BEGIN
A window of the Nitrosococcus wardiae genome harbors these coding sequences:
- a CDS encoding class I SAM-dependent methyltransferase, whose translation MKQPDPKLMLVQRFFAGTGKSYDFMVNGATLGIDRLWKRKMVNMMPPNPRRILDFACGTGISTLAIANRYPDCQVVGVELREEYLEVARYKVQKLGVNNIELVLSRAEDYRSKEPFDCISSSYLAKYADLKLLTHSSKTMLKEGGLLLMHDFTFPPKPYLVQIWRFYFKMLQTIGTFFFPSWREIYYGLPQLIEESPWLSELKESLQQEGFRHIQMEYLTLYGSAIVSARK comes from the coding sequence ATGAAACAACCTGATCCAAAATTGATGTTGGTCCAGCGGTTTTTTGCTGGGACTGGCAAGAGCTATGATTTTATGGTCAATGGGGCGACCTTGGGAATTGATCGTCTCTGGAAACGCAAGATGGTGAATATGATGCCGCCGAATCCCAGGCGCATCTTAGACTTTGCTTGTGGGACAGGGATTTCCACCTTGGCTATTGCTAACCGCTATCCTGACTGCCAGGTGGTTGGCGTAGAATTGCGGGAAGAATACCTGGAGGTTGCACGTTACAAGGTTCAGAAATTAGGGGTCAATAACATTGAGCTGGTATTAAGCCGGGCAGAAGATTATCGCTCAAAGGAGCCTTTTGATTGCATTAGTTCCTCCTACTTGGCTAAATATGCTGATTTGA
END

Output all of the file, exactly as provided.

A window of the Nitrosococcus wardiae genome harbors these coding sequences:
- a CDS encoding class I SAM-dependent methyltransferase, whose translation MKQPDPKLMLVQRFFAGTGKSYDFMVNGATLGIDRLWKRKMVNMMPPNPRRILDFACGTGISTLAIANRYPDCQVVGVELREEYLEVARYKVQKLGVNNIELVLSRAEDYRSKEPFDCISSSYLAKYADLKLLTHSSKTMLKEGGLLLMHDFTFPPKPYLVQIWRFYFKMLQTIGTFFFPSWREIYYGLPQLIEESPWLSELKESLQQEGFRHIQMEYLTLYGSAIVSARK comes from the coding sequence ATGAAACAACCTGATCCAAAATTGATGTTGGTCCAGCGGTTTTTTGCTGGGACTGGCAAGAGCTATGATTTTATGGTCAATGGGGCGACCTTGGGAATTGATCGTCTCTGGAAACGCAAGATGGTGAATATGATGCCGCCGAATCCCAGGCGCATCTTAGACTTTGCTTGTGGGACAGGGATTTCCACCTTGGCTATTGCTAACCGCTATCCTGACTGCCAGGTGGTTGGCGTAGAATTGCGGGAAGAATACCTGGAGGTTGCACGTTACAAGGTTCAGAAATTAGGGGTCAATAACATTGAGCTGGTATTAAGCCGGGCAGAAGATTATCGCTCAAAGGAGCCTTTTGATTGCATTAGTTCCTCCTACTTGGCTAAATATGCTGATTTGA